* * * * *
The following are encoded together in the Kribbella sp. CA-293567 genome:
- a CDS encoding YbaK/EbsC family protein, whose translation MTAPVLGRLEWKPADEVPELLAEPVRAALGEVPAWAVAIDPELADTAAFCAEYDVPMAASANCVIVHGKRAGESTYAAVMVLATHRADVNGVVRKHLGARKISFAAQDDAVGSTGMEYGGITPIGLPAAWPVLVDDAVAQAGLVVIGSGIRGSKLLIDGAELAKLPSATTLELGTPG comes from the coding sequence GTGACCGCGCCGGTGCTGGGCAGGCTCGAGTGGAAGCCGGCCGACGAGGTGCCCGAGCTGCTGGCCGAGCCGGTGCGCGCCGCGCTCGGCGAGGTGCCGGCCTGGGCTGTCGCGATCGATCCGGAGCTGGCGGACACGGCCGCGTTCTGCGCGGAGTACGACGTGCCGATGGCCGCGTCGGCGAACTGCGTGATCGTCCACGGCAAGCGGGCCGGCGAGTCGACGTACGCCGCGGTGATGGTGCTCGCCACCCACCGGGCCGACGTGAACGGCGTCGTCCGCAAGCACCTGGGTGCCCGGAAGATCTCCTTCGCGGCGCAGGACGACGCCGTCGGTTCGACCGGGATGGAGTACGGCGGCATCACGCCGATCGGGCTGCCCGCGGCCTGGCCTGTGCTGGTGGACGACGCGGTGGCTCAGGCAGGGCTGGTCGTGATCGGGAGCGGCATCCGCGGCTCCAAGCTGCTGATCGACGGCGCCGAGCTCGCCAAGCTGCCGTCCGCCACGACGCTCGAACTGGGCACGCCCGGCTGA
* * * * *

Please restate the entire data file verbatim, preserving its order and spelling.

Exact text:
The following are encoded together in the Kribbella sp. CA-293567 genome:
- a CDS encoding YbaK/EbsC family protein, whose translation MTAPVLGRLEWKPADEVPELLAEPVRAALGEVPAWAVAIDPELADTAAFCAEYDVPMAASANCVIVHGKRAGESTYAAVMVLATHRADVNGVVRKHLGARKISFAAQDDAVGSTGMEYGGITPIGLPAAWPVLVDDAVAQAGLVVIGSGIRGSKLLIDGAELAKLPSATTLELGTPG comes from the coding sequence GTGACCGCGCCGGTGCTGGGCAGGCTCGAGTGGAAGCCGGCCGACGAGGTGCCCGAGCTGCTGGCCGAGCCGGTGCGCGCCGCGCTCGGCGAGGTGCCGGCCTGGGCTGTCGCGATCGATCCGGAGCTGGCGGACACGGCCGCGTTCTGCGCGGAGTACGACGTGCCGATGGCCGCGTCGGCGAACTGCGTGATCGTCCACGGCAAGCGGGCCGGCGAGTCGACGTACGCCGCGGTGATGGTGCTCGCCACCCACCGGGCCGACGTGAACGGCGTCGTCCGCAAGCACCTGGGTGCCCGGAAGATCTCCTTCGCGGCGCAGGACGACGCCGTCGGTTCGACCGGGATGGAGTACGGCGGCATCACGCCGATCGGGCTGCCCGCGGCCTGGCCTGTGCTGGTGGACGACGCGGTGGCTCAGGCAGGGCTGGTCGTGATCGGGAGCGGCATCCGCGGCTCCAAGCTGCTGATCGACGGCGCCGAGCTCGCCAAGCTGCCGTCCGCCACGACGCTCGAACTGGGCACGCCCGGCTGA